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Published: December 2nd 2007
I'm dedicating this entry to Dennis because he deserves at the least that much. I didn't know Dennis that well before we had plans to go to Korea. He was always at the same parties as I was and we had mutual friends. We knew each other because we went to the same school. We hadn't talked much but I had always wanted to because I thought he was really cool and he had an awesome motorcycle.
When he found out from Bekah that we were going to Korea, Dennis immediately became a most kind and helpful friend, even buying us dinner as he helped us find and book our hostels and our flight and ferry tickets.
Our flight to Seoul took one hour and we were in a different country entirely. Austin, a really cute boy with a hilarious personality, found us and took us to Dennis's car. We rode in Dennis's car to downtown Seoul, while Austin pointed out many of Seoul's 17 bridges along the Han River. We dropped everything off at our hostel, then we met Lucy and Matthew, and Dennis took us to the traditional street to meet his english teacher. The traditional street in Seoul
is very beautiful. It is cobble-stoned and sells every sort of traditional Korean craft and food. All signs are required by the government to be in Korean.
We met Dennis's teacher and she eager to express her english manners and share with us traditional Korean culture. She found a tea shop and shared the varieties of tea and their benefits. I ordered the "Omijia cha"~Korean for "Five tastes" tea, because she said it was good for women and beauty. I figured it was the best choice. The tea was delicious, nothing like tea I had had because it was so rich and flavorful. I hope it improved my looks somewhat.
After we split from Dennis's english teacher, we discovered all the lights and action of downtown. We hopped around on the street piano keys, and then stopped to eat at a restaurant covered in fire and we ate fire chicken!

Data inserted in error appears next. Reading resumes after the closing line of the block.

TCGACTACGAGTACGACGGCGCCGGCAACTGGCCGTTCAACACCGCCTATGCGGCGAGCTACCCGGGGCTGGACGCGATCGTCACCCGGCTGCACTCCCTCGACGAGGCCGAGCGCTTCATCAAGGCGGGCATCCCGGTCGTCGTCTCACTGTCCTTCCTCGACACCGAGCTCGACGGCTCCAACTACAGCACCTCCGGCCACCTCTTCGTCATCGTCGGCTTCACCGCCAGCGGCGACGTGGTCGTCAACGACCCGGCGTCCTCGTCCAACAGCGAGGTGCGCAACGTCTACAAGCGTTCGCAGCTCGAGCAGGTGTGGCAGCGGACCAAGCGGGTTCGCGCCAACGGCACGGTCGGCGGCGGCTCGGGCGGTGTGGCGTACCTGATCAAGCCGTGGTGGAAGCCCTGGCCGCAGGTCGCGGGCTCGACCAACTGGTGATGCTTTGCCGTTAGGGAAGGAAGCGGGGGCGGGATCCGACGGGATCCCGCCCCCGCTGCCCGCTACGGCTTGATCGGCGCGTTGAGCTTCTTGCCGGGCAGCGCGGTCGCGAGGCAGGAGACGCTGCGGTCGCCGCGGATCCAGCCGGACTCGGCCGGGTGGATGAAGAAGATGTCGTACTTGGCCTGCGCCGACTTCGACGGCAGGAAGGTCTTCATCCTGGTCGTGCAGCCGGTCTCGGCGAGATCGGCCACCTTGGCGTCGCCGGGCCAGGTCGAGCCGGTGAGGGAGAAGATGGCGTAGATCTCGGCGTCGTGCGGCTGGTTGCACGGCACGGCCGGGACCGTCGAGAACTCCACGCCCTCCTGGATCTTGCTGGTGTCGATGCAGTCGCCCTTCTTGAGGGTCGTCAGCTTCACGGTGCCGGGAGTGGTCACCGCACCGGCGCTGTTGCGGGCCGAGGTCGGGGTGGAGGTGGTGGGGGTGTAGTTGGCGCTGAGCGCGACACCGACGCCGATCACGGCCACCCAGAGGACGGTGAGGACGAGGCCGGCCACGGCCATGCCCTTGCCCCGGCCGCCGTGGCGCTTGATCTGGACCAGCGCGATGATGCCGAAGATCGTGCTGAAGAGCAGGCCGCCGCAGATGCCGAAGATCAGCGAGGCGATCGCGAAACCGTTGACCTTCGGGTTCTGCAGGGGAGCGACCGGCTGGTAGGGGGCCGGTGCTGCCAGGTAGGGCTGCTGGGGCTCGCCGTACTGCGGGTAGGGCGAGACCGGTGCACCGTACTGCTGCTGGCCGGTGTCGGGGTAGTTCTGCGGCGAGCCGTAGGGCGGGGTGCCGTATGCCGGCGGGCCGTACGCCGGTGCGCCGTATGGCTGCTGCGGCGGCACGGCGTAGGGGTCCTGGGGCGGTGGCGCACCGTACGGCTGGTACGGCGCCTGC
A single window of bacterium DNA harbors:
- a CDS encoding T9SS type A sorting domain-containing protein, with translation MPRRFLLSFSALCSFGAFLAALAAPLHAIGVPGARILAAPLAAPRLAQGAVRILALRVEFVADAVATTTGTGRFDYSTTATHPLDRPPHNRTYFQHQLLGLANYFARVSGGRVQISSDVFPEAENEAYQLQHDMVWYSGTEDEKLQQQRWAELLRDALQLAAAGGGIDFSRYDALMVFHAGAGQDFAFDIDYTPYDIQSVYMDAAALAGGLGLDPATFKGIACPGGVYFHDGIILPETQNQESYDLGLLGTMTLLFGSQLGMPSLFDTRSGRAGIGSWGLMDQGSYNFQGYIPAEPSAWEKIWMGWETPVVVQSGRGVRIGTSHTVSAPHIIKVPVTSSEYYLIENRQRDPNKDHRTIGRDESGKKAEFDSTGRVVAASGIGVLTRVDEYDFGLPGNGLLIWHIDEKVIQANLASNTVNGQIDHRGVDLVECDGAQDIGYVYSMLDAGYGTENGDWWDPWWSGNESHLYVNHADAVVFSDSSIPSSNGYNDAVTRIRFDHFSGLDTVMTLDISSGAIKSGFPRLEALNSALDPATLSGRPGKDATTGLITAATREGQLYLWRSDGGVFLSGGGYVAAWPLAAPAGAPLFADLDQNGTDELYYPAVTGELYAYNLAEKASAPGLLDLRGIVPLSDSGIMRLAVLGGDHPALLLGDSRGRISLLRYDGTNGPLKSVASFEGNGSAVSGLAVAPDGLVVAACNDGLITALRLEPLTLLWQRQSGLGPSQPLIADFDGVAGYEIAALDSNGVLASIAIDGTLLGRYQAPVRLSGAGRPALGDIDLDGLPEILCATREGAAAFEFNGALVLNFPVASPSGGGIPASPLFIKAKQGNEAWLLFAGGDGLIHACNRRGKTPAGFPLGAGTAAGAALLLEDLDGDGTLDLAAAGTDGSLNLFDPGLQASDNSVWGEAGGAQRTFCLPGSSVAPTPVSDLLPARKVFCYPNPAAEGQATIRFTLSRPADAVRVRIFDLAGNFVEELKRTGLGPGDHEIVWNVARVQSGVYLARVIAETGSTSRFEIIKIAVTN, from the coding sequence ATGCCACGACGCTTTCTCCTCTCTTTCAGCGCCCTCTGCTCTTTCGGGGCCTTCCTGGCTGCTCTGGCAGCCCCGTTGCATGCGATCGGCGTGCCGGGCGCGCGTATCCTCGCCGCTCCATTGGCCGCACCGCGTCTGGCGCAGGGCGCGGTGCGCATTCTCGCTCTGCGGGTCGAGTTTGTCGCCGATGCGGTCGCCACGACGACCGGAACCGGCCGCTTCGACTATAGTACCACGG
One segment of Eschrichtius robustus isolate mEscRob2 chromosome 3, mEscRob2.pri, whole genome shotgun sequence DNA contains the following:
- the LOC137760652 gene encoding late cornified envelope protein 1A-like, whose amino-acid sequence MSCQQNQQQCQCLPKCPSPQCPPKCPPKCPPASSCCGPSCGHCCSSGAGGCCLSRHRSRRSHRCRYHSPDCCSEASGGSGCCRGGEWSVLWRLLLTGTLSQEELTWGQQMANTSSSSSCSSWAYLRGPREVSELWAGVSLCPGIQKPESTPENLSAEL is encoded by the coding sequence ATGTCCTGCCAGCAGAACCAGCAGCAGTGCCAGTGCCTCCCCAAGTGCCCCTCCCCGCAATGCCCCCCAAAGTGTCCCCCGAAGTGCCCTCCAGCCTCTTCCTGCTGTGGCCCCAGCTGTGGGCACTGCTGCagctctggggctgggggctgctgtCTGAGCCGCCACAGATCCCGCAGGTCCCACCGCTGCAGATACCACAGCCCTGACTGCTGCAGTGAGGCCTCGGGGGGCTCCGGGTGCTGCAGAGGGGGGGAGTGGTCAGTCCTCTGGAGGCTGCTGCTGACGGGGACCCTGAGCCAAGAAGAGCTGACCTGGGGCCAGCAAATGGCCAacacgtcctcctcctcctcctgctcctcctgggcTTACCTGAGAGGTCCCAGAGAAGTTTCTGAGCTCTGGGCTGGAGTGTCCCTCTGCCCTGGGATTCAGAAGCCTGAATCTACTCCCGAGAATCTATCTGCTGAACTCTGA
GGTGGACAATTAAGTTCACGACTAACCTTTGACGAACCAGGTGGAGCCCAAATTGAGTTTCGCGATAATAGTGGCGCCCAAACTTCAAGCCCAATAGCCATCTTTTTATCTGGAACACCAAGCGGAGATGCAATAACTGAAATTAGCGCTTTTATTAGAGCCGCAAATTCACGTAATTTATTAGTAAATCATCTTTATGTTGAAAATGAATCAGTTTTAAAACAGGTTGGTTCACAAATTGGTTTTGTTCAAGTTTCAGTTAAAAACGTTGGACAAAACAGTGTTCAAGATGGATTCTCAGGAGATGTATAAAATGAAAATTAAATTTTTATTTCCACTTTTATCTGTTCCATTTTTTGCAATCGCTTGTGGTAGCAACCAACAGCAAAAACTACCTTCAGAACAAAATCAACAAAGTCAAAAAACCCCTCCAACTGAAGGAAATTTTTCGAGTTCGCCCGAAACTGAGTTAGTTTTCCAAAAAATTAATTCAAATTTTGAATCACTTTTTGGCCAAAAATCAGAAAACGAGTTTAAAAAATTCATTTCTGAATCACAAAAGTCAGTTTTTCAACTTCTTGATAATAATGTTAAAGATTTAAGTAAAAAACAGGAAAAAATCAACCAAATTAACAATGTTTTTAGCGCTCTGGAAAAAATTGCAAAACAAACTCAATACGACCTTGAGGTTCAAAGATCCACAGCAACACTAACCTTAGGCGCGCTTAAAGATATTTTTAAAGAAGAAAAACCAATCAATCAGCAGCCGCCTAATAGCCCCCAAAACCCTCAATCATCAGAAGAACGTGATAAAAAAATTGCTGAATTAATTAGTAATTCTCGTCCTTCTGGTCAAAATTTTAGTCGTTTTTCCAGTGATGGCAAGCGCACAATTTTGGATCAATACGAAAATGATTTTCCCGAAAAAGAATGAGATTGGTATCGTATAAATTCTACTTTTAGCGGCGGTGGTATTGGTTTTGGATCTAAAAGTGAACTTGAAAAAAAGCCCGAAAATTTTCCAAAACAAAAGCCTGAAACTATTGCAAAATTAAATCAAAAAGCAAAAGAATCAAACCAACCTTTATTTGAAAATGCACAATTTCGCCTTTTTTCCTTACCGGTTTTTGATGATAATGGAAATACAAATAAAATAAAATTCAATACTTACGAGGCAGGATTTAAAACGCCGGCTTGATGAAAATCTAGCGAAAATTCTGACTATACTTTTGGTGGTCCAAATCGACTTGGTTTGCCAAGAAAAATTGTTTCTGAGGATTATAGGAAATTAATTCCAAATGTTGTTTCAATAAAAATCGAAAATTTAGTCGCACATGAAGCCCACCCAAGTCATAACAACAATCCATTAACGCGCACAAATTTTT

When dark came, we hopped in a couple of cars and Lucy, Dennis, Austin, and Matthew took us to the top of the Seoul tower! We rode a ski-lift to the top where we met a romantic setting filled with young couples....an impressive date. ~Next to downtown, we walked along
the Cheongyecheon stream. Austin taught us some Korean "ICe CrEam TwO ge Chun-um!" (Just say it really fast) and he explained that the stream used to be a huge market, until the mayor decided to clear the area and build the stream for beautification. We agreed it was a very beautiful stream, but a lot of people lost their jobs...
The next day was a lot of rain, so Lucy and Matthew took us to the other downtown part of Seoul. (Seoul has two downtowns.) We laughed in the back while Matthew drove like crazy to find a McDonald's. We went to a huge mall with a huge theater. Bekah and I saw Harry Potter movie while Casey, Matthew and Lucy saw "The Transformers" (and then we bought the last book at a large bookstore the day it hit the shelves.hahaha) We did a lot in Seoul: so here is a wrap-up: the Changyeonggung Palace (which was really close to our hostel), we went to the museum, took the bus to the Women's college where, of course, was the best shopping area in the city, and countless places for meals; including Dennis's aunt's restaurant. Our tabs were taken several
times by Dennis and his friends. I don't know what we did to be treated so special, but all we can say is that we appreciate it 10,000 times, we love all of them, they have become great friends to us, and we can't wait until they come to Missouri and we can treat them to a Cardinal's baseball game. Road trip!!!
They saw us off at the bus station and we took it to Daegu. Dennis arranged for Jack to pick us up. Jack's mom got a cab too to follow us around with our bags because they wouldn't fit in her slick BMW. We looked around for a hotel, which isn't easy in Daegu because not a lot of tourists stop there. We walked in several, "accidentally" kicking around or stepping on the picture flyers of the naked women greeting us on the stairways, and walked out because they wouldn't give us the price of having the room to sleep in for the price of the room to not sleep in. What's with that? So Jack's mom bought us a room at the Shang-ri-la and we slept luxuriously on traditional mats. It was one of many of
the nicest things she did for us. As they showed us around Daegu, Jack's mom kept offering to buy Bekah and I purses, and offering us to eat every hour. She was adorably sweet.
After a short-stay in Daegu, we headed to Busan. There, Dennis arranged for Helen to meet us. Helen showed us what everyone comes to Busan for: the wide beach. By night, we finished the tour with a view of the Busan bridge: what Helen says that no one can say they've been to Busan until they've seen the bridge. And she is right. See the bridge at night. You just have to. And that was Korea.
What can I say other than we have a lot of great friends to thank for showing us the beauty and excitement of their country. They have a right to be proud of it.
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